Aberrant Ceramics is the ceramic artwork of Aaron Nosheny.

I work in the medium of stoneware clay and make hand-built pottery, primitive sculpture, hamsas, and a variety of other forms. My work celebrates and pushes the plasticity of the medium. The content of the work follows an inner landscape of biological obsessions, psychic damage, and bouncy cartoon animals.

Wednesday, April 25, 2012

Nativity Scene Objects

I found a mostly intact nativity scene by the dumpster behind my apartment complex, along with various other discarded Christmas decorations.  I immediately thought, "I have to press these things into clay at the first possible opportunity."  These two wise men and a camel were the first to taste clay and here are the objects that resulted.

Chamsa 63

I gave away a similar chamsa and immediately wished I hadn't.  This is the replacement.

This is an extra chamsa eye.

Purple Worm 1

This is a clay sculpture of a Purple Worm, an iconic and unsurprisingly easily formed D&D monster.  The stinger on the end of the tail was knocked off and, despite my efforts to reattach it, it came out of the kiln a less than intact worm.

Sunday, April 22, 2012

Warthog Column 4

This is Warthog Column 4, made to replace the one that was damaged by some random monster child at the studio. The glazes are Warren's Green and Ragnar's Black over Stony Gray.

Wednesday, April 18, 2012

Unfired Purple Worm 2 and Free-Standing Duck Head

My first purple worm lost the stinger off its tail. I resisted the urge to destroy it. I'm using the damaged original as a glaze test and made a new one last night.

The small object pictured with Purple Worm 2 is a Free-Standing Duck Head, which was spontaneously constructed (rare for me) while discussing a dire work situation.

Friday, April 13, 2012

Thursday, April 12, 2012

Eyeball Scrap Objects

Three scraps of clay with eyeballs:

And a row of skulls:

Four Small Chamsas

These are four small (slightly longer than 1 inch) chamsas.

Some older small chamsas:

Two small chamsas painted with acrylics (and a lemur):

Sunday, April 8, 2012

Unfired Achaierai

This is the achaierai, the D&D version of Big Bird.

The current state of my shelf:

Friday, April 6, 2012

Tirapheg Figure

The Tirapheg is a three-headed monstrosity from the AD&D Fiend Folio. Its head, arms, and legs occur in sets of three, the central body part with detailed features and the two peripheral parts eerily blank. It has a mouth in its belly surrounded by three tentacles.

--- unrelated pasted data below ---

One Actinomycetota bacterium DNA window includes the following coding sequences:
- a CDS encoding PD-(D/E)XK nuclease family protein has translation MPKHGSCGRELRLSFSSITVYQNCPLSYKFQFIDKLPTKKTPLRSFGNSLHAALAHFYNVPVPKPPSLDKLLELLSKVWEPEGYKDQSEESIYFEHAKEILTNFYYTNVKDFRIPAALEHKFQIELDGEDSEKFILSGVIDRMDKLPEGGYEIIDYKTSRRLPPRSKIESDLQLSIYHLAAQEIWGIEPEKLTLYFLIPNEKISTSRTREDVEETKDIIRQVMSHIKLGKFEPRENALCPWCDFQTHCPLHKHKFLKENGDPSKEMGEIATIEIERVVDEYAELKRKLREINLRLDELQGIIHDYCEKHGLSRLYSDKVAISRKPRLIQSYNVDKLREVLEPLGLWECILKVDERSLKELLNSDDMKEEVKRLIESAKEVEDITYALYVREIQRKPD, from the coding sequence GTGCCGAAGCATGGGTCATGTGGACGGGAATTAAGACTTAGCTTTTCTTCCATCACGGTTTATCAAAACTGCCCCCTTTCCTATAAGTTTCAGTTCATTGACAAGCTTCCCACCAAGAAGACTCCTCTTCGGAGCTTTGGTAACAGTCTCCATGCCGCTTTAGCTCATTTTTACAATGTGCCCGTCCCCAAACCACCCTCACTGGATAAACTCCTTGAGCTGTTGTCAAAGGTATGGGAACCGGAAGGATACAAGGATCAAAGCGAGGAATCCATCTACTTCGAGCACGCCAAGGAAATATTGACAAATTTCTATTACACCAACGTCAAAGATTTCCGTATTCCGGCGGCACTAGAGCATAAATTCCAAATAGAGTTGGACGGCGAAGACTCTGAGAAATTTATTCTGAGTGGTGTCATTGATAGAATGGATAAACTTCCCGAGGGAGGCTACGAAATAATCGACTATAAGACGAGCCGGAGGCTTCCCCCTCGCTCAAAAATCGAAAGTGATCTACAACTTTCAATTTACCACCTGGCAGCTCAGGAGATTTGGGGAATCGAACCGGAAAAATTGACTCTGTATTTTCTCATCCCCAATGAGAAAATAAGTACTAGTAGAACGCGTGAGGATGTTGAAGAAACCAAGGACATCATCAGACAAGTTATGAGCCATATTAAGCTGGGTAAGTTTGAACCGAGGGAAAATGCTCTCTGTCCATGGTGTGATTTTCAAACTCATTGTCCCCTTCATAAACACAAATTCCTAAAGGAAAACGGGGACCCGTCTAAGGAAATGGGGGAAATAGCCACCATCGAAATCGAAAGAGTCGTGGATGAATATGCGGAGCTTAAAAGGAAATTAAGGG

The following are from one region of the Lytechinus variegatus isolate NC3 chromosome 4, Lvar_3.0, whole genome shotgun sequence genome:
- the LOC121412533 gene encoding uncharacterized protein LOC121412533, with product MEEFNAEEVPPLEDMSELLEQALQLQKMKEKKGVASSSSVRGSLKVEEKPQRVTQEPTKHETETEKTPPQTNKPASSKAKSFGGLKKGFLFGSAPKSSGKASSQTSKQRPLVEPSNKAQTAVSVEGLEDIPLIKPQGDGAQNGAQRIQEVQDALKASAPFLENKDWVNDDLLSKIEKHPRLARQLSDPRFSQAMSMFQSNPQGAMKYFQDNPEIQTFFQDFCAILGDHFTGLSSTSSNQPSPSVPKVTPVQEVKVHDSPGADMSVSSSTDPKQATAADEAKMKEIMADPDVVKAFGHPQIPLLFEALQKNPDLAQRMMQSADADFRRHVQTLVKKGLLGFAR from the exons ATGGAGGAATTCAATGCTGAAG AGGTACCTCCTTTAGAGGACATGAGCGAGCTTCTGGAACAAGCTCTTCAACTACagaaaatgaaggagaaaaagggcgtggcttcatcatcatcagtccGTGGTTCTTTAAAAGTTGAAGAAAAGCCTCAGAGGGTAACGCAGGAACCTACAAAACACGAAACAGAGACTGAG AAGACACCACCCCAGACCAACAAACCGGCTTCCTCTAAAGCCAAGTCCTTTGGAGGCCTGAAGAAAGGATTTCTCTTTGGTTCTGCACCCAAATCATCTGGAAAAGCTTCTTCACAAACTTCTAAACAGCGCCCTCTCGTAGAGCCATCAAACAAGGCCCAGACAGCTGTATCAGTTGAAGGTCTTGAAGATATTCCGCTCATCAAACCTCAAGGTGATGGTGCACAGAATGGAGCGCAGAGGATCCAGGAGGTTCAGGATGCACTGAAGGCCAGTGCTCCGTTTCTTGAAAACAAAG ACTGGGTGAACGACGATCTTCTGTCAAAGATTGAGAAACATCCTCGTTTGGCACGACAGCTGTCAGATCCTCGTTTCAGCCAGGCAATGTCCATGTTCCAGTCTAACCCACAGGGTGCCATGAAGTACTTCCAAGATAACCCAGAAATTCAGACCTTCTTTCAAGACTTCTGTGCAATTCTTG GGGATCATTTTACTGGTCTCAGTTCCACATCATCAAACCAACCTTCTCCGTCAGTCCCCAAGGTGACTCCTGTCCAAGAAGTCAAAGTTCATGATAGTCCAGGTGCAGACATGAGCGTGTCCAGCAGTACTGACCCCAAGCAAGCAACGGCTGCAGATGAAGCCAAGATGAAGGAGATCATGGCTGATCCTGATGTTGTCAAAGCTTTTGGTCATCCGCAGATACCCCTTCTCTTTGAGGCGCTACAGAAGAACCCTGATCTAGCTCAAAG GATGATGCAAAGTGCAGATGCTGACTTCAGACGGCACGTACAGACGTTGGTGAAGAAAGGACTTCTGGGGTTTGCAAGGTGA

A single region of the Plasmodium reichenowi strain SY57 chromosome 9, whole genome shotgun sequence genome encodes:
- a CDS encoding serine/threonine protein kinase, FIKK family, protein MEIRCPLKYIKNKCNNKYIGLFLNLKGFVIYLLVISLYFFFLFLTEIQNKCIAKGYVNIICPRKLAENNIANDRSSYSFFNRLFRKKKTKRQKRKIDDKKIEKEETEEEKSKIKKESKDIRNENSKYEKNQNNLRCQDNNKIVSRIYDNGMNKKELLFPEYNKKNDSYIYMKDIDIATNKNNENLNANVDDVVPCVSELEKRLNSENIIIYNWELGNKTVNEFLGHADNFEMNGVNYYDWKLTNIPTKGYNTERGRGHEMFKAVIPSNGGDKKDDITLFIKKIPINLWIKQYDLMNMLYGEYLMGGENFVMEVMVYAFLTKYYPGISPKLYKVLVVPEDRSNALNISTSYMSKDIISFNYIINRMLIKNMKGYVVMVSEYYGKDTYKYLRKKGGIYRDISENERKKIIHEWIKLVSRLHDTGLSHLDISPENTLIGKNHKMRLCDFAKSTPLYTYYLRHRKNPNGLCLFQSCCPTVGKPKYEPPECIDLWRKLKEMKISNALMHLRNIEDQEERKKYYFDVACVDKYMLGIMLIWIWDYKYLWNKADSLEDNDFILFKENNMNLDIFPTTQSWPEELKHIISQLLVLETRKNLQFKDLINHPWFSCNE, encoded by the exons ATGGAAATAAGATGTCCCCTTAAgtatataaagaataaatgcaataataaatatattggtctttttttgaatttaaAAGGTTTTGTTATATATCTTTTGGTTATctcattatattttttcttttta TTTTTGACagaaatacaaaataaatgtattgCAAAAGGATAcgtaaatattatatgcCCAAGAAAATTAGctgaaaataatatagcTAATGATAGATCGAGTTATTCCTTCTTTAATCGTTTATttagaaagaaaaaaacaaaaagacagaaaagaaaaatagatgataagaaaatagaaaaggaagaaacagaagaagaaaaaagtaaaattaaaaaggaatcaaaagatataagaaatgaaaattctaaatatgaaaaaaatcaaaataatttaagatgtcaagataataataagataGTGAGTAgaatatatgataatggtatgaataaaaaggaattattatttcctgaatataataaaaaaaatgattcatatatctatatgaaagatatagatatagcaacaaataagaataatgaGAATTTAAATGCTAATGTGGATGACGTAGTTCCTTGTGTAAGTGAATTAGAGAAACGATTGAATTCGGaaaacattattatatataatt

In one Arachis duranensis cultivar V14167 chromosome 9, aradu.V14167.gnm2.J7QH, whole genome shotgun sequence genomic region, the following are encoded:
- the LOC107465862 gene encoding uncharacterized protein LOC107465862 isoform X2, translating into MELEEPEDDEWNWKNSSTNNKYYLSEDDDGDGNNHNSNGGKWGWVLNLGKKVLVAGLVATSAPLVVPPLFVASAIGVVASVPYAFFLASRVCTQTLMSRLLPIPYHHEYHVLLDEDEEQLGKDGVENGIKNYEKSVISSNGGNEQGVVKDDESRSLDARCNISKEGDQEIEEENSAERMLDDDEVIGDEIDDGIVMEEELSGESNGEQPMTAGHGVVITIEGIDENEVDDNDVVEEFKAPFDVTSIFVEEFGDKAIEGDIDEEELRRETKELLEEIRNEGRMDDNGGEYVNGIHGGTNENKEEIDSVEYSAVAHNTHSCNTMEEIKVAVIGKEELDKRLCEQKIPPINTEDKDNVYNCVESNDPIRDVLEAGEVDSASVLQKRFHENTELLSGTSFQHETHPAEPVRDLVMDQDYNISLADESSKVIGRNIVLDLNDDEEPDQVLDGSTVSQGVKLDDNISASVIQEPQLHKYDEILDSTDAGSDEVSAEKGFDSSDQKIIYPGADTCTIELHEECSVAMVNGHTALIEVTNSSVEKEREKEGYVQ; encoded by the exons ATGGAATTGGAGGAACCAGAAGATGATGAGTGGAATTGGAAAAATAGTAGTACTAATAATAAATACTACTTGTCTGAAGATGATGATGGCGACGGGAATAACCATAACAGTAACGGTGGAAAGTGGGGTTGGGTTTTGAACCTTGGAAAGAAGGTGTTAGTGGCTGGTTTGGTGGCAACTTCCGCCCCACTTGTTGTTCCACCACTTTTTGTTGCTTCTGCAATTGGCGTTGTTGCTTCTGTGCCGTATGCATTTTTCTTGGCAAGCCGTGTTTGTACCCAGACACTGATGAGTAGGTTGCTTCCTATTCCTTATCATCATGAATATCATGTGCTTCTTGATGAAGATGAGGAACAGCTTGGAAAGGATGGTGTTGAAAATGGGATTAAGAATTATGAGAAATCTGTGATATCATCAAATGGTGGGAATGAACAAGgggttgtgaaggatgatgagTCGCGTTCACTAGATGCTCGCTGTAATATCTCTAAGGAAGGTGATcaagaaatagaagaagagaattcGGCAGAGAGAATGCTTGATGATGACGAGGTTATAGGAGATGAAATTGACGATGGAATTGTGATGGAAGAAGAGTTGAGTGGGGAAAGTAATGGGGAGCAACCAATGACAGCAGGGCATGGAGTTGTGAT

Buy this Tirapheg because you may regret it if you don't.

Line drawing of a Tirapheg crooner from the blog malevolent & benign

A warrior with large breasts battling a tirapheg from GROGNARDIA

Drawing of a tirapheg from the Fiend Folio:

Thursday, April 5, 2012

Devil Girl

This is a flat clay object inspired by a fiberglass and silicone sculpture by Colin Christian.

Colin Christian's Website

Without the glare, but a little blurry...

Colin Christian's original. I like the contours of the face, the depth of the eyes, the texture of the latex on the head. According to his website, Colin Christian aims for true cartoon realism and I think I've flattened it by a few orders of magnitude.

Wednesday, April 4, 2012

Unfired Purple Worm

You can't tell that it's purple yet, but this is going to be a clay image of the iconic D&D monster, the purple worm.

Sunday, April 1, 2012

Smilin' "Bob" Clock Fragments

These are fragments that manifested during the construction of the Smilin' "Bob" clock pieces.

This one is my favorite. The clay stuck to the mold. The face was distorted, so I threw it on the floor, and yet somehow the face survived. It's almost a fucking Christmas miracle!

The others aren't as miraculous, but I still found them worth keeping.

My next clock is going to use permutations of this face, another doll from the studio whose name is Buzzcut.

Smilin' "Bob" Clock Pieces

I made twelve clock pieces using permutations and combinations of a mold of a doll at the studio, which I've named Smilin' "Bob" due to its resemblance to J.R. "Bob" Dobbs.

Smilin' "Bob" with and without pipe: